view a video of the event here

by Michael Baggot

Doctors, lawyers, psychologists, philosophers and theologians from 7 religious traditions travelled from 13 different countries to participate in the Third UNESCO Chair in Bioethics and Human Rights International Conference on Bioethics, Multiculturalism and Religion in Hong Kong from December 3-5.

“The conference provided a broad platform for various religious approaches to the issue of human rights and to bioethics in general.  I was also impressed with the scholarship of my colleagues in Hong Kong.” noted Dr. Henk ten Have, Director of the Center for Healthcare Ethics at Duquesne University.

Participants gathered in the Council Chamber of the Hong Kong Baptist University to discuss the relationship between universal human rights and cultural diversity in life sciences, in a city consciously chosen to host the event in light of its long tradition of cultural and religious pluralism.

The effort to discuss human rights in Hong Kong from a pluralistic perspective was a bold attempt to address a widespread concern that human rights talk, far from being the grounds for consensus, is actually a Western liberal imposition that does not respect the communitarian perspective of Eastern cultural and the duty-based perspectives of traditional religions.

“During the 2011 Rome workshop focused on the principle of vulnerability, it soon became clear that with so many different religious traditions, many conceptual problems were unresolved.  The East-West contrast was particularly strong with regard to human rights.  Many participants of the workshop find the human rights language too individualistic.” explained Hong Kong native Fr. Joseph Tham, LC coordinated the event.  He is also professor of Bioethics at Regina Apostolorum University in Rome, Italy and a fellow of the UNESCO Chair.

The various presentations and discussions were based on article 12 of the UNESCO Declaration on Bioethics and Human Rights, which reads as follows: “The importance of cultural diversity and pluralism should be given due regard.  However, such considerations are not to be invoked to infringe upon human dignity, human rights and fundamental freedoms, nor upon the principles set out in this Declaration, nor to limit their scope.”

The sometimes passionate discussions were marked by candor, respect and intellectual rigor.  While attendees honestly confronted the differences among the diverse traditions, special attention was given to the common values that unite the various schools of thought.

“I am grateful to the organizers of this meeting and the preceding meetings in Jerusalem and Rome, where different religious positions can have a discussion and perhaps move closer to a unified rationale for human rights.” stated comparative theologian Dr. Bede Bidlack of St. Anselm College.

The international workshop is a concrete realization of the UNESCO Chair’s mission of “fostering the art of convergence and cooperation in global bioethics” through the creation of an international community of scholars.   More information regarding the Chair’s history, goals, objectives and areas of interest can be found at its official website

After a general session on the historic development of global bioethics, the diverse group participated in seven sessions dedicated the understanding of human rights in the traditions of Buddhism, Christianity, Confucianism, Daoism, Hinduism, Islam and Judaism.  A detailed list of the speakers can be read online.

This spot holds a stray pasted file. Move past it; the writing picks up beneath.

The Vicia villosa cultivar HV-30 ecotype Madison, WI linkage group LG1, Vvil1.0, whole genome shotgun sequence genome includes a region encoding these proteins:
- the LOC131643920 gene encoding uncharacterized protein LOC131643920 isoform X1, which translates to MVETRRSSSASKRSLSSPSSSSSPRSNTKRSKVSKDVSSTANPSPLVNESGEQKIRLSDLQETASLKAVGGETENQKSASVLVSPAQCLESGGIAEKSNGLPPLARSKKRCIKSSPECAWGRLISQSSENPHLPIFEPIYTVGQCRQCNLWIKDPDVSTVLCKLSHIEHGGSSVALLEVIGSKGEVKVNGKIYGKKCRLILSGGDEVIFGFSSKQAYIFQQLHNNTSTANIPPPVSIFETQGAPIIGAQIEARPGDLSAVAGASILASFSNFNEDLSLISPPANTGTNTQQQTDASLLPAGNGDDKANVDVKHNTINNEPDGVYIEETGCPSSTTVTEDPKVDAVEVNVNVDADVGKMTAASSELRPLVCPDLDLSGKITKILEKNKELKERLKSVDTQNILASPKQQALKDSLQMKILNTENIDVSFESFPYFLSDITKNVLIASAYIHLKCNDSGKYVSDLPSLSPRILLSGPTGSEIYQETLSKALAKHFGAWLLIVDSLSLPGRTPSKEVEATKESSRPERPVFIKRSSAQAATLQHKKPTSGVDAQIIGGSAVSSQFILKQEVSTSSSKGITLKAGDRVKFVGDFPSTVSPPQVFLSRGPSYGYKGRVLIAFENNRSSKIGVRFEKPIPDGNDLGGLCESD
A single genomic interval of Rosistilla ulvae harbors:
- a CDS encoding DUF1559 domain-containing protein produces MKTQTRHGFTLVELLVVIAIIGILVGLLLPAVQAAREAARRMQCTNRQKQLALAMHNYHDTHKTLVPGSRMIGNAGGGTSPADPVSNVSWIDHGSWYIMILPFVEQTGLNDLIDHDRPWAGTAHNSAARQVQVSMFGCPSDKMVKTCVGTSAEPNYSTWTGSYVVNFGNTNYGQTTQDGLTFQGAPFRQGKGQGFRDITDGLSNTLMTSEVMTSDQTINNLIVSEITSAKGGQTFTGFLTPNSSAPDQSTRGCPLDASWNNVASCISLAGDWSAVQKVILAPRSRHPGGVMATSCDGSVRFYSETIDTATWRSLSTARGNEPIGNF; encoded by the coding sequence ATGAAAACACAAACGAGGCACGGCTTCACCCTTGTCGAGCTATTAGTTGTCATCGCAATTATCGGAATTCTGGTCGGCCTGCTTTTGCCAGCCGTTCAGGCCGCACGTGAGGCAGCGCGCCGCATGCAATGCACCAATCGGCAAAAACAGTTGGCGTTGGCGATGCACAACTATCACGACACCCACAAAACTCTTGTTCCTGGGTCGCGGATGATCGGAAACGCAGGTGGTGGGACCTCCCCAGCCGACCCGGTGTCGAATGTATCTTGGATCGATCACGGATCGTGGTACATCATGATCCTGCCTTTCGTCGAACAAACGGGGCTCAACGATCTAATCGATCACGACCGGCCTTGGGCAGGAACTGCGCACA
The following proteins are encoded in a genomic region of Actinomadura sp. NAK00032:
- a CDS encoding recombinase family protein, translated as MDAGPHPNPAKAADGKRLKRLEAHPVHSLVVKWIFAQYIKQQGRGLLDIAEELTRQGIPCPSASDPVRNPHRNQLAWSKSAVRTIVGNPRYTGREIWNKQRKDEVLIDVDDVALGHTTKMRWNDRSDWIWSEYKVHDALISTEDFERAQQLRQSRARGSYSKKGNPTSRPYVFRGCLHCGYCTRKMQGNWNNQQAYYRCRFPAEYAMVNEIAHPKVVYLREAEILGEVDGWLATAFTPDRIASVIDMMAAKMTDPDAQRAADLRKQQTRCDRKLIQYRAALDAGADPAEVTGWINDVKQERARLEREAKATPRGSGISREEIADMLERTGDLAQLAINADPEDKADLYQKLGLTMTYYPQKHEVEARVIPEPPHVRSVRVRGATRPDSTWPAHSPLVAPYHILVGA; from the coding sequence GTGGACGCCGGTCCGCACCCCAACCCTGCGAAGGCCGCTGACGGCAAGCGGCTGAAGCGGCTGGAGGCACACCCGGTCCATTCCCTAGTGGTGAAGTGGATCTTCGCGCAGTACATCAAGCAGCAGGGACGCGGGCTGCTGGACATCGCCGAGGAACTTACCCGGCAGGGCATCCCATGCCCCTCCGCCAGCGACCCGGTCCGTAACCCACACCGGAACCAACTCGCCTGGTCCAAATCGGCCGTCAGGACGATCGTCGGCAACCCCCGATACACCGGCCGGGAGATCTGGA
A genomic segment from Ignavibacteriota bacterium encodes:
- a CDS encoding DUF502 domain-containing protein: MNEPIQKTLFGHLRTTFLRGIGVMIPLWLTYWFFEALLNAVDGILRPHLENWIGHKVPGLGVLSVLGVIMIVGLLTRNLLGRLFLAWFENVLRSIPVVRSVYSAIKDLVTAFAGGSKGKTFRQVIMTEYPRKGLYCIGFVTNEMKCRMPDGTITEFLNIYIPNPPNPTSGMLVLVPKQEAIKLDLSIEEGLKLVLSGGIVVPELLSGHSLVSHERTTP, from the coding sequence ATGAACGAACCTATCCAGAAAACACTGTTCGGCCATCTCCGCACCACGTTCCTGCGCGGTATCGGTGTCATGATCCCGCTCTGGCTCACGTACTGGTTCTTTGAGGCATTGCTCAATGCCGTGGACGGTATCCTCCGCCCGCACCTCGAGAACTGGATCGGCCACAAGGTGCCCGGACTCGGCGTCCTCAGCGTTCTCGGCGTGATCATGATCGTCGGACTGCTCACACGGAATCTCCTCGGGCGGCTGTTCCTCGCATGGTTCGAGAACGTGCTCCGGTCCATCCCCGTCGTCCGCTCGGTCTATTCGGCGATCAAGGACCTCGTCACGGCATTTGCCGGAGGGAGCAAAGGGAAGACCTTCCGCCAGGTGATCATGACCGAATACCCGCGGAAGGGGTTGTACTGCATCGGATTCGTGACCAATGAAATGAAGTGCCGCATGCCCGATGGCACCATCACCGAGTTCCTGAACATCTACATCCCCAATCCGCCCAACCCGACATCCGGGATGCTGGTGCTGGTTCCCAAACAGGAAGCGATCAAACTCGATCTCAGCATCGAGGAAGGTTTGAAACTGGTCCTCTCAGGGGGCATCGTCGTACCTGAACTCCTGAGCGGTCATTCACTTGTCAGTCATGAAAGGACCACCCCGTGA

“I learned, with great interest, that different religious traditions actually have an internal and on-going dialogue on the significance of religious teachings and narratives in relation to various concerns emerging in life sciences.” said Rev. Dr. Hans Ucko, former Program Executive in the Office on Interreligious Relations and Dialogue of the World Council of Churches.

Each session sought to promote dialogue among the various experts through a dynamic that included a half-hour presentation on human rights from an expert of the particular religious tradition, two brief prepared responses and an hour-long discussion open to any of the forty attendees.

A collection of the papers presented, revised in light of feedback received during the discussion periods, will be published in book form in 2014.

Shared meals and cultural visits allowed the stimulating discussions began in the Council Chamber to continue off campus grounds.  The collegial atmosphere of the event thus allowed attendees to form friendships across religious and cultural traditions.

During the workshop the participants visited Chi Lin Buddhist Temple and adjacent Rock garden where a Buddhist monk explained to the diverse group the cultural and religious significance of the site.

After the workshop, the attendees were given a guided tour of Hong Kong. After enjoying the renowned Tsim Sha Tsui harbour view, the group visited an exhibit of Chinese painting at the Museum of Art that featuring important works of traditional calligraphy, before taking a ferry across the harbour to the busy Central business district.  There, they walked up the world’s longest outdoor escalator to visit the Catholic Cathedral and the nearby Botanical Garden, before taking the world’s steepest tram to the Peak for a panoramic view of the city.

The Hong Kong conference follows two previous international workshops on “Bioethics, Multiculturalism and Religion” that were held in Jerusalem (2009) and Rome (2011).  The next conference is scheduled to occur November 10-13 2014 in Mexico City and will be hosted by the Anahuac University as part of its 50th anniversary celebrations.